Wednesday 21, December 2016 by Jessica Combes

GCC governments accelerating SME development

Regional governments are prioritising economic diversification in light of the $275 billion export shortfall for GCC countries created by the oil price slump. Integral to this economic strategy is accelerating SME sector growth, according to a new report by online recruitment platform, BLOOVO.COM. 

SMEs contribute directly to national GDP through business activity, accounting for 30 per cent of the UAE’s GDP, 28 per cent of Bahrain’s and 22 per cent of KSA’s. Kuwait’s GDP is 20 per cent composed of SMEs activity, with 17 per cent of Oman’s GDP generated by the sector.  

SMEs are also essential engines for job creation to keep pace with a growing national population. With the public sector operating at capacity, new jobs will need to become the preserve of the private sector. SMEs currently employ around 17 million people in the GCC, but this figure could rise to 22 million under a best-case scenario modelled by BLOOVO.COM.

“Supporting the creation and growth of SMEs is very much in the spotlight as GCC countries evolve economies less reliant on energy prices. And while regional governments have been active in creating an SME ecosystem, our report identifies key areas that still need support. Moving to an SME-oriented knowledge economy is the best way for GCC countries to maintain progress towards social and economic goals,” said Ahmad Khamis, CEO and Co-founder, BLOOVO.COM. 

Fortunately, GCC countries have long been cognisant of the importance of SMEs and are accelerating programmes already in place. The UAE’s Federal Law No. 2 of 2014 categorises SMEs, established a dedicated council, and determines incentives to be offered to small business owners.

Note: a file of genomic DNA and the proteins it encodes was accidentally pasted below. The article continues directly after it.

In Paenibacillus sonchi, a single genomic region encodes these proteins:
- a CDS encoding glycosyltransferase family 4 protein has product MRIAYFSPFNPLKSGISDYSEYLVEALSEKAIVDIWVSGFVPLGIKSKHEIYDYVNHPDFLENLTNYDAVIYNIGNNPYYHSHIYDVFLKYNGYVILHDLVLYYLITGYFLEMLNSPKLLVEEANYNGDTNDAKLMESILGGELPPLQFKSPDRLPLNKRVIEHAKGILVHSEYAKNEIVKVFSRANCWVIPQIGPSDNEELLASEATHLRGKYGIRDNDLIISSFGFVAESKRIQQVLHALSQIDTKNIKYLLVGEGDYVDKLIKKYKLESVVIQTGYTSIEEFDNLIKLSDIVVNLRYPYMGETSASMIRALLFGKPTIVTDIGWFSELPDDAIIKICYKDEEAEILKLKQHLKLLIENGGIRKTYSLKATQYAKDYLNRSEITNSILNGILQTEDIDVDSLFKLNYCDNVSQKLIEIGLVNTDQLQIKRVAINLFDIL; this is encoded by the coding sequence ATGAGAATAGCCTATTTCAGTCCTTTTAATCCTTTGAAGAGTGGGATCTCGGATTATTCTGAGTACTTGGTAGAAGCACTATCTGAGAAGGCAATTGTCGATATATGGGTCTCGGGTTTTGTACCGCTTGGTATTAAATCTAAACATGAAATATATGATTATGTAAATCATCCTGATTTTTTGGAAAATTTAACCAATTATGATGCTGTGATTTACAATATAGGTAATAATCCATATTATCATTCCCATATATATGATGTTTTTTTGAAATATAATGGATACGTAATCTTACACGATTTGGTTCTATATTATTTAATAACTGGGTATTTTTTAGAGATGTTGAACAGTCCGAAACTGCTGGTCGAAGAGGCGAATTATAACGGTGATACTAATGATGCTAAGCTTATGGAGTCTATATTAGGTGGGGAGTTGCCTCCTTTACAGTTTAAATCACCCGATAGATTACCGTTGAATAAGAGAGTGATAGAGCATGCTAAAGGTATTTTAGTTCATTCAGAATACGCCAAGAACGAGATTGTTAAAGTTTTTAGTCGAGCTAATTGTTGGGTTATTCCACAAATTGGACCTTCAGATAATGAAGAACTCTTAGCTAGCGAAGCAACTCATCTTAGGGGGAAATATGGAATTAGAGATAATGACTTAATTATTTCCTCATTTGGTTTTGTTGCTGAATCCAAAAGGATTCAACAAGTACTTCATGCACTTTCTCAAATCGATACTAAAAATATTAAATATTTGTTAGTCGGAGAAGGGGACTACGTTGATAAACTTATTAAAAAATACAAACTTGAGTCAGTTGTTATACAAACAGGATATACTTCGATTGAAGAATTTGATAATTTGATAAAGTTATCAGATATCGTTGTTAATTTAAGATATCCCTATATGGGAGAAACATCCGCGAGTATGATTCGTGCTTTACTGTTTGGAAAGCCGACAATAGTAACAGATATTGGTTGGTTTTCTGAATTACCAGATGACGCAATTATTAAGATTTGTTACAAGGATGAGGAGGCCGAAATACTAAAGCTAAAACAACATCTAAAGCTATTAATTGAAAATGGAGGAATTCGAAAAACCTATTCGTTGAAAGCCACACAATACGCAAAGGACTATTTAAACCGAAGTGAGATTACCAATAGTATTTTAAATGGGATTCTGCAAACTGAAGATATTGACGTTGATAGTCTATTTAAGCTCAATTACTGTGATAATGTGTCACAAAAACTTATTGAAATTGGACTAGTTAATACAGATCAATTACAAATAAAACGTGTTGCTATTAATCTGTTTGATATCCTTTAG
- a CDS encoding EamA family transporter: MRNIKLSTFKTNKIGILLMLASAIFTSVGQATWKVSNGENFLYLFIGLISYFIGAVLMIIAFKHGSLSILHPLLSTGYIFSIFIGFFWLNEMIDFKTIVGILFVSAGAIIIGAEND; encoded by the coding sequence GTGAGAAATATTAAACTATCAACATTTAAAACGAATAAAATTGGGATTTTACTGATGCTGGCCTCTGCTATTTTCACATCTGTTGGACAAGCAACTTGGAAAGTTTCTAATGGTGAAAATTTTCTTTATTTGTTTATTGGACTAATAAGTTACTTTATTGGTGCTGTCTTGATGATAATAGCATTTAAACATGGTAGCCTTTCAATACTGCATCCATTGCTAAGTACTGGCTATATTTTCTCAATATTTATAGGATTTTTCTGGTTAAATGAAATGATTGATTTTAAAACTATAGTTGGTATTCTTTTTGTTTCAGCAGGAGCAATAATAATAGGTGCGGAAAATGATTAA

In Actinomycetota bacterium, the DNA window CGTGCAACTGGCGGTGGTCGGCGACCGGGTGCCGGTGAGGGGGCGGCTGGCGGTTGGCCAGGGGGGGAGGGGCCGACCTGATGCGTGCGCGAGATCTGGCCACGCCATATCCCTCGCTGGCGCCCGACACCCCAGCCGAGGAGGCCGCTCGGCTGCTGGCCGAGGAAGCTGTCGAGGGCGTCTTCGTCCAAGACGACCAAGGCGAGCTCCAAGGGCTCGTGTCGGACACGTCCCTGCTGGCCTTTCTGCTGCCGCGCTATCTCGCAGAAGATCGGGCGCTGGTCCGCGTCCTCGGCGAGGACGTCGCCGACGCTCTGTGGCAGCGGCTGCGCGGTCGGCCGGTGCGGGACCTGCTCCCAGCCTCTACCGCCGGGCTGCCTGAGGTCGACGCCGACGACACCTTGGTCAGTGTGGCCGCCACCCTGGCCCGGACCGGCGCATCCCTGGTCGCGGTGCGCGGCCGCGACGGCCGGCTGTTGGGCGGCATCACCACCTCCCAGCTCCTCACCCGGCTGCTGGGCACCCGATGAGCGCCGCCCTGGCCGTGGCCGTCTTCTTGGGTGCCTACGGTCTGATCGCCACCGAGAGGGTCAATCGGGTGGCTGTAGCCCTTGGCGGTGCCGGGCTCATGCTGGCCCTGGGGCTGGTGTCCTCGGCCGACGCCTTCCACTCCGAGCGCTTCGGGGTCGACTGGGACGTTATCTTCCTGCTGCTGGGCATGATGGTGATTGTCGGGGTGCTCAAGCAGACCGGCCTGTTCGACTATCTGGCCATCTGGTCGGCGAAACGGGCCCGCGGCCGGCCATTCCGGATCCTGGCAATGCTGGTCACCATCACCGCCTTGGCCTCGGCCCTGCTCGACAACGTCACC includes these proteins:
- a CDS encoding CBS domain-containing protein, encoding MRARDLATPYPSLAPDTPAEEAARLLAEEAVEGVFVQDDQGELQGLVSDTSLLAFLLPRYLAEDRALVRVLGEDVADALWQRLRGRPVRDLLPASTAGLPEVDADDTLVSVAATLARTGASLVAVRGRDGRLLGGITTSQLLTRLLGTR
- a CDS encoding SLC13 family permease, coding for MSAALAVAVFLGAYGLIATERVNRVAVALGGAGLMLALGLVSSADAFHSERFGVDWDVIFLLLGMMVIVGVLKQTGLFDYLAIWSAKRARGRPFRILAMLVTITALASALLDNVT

In 2006, Bahrain set up its Tamkeen body to support SMEs and similarly in 2013, Kuwait established a $7 billion National Fund for Small and Medium Enterprise development. More recently, Saudi Arabia formed its Public Authority for Small and Medium Enterprises (PASME) in 2015. 

Dubai SME, the agency set up by the Department of Economic Development (DED) has, to date, assisted around 11,000 entrepreneurs through its Development Advisory Services, advised over 1,100 SMEs with licencing and registration services, and has brought over AED 1 billion in government contracts to the sector. Dubai SME has also incubated 300 startups, and engaged with 4,000 students through its Young Entrepreneur Competition to launch 1,200 projects.

The BLOOVO.COM report suggested four regulatory arcs for facilitating SME growth further. First, aside from subsidised financing, funds and incubators could deliver mentoring and support to increase chances of business success, making up the shortfall presented by conventional bank financing. Second, tweaking company formation laws could offer greater flexibility by allowing greater foreign ownership, to attract FDIs and international innovators. Third, a focus on commercialising intellectual property would help companies turn ideas into revenue streams–with the public sector playing a facilitative role in helping SMEs file international patents.

Finally, greater focus could be placed on making SMEs an essential part of critical supply chains, such as making them first-preference suppliers for government contracts, for instance. The UAE’s Federal Law No. 2 also mandates that federal bodies must procure at least 10 per cent of their servicing and consulting requirements from the UAE’s SMEs is a good start to facilitating this.

“The development of the SME sector has become a crucial and strategically relevant concern for GCC governments. Speeding up SME growth is the only way to deal with incipient challenges such as rising unemployment among GCC youth, lower oil prices and their impact on government revenues, and threats to standards of living and national prosperity. We’ve seen the public sector in many GCC countries reach saturation point in terms of job creation for nationals,” said Iyad Abu Hweij, President & Co-Founder, BLOOVO.COM.

He added that in this era of belt tightening, many of the economic responsibilities once the preserve of the government will need to be taken over by SMEs, and these SMEs must be empowered to effectively play their role.


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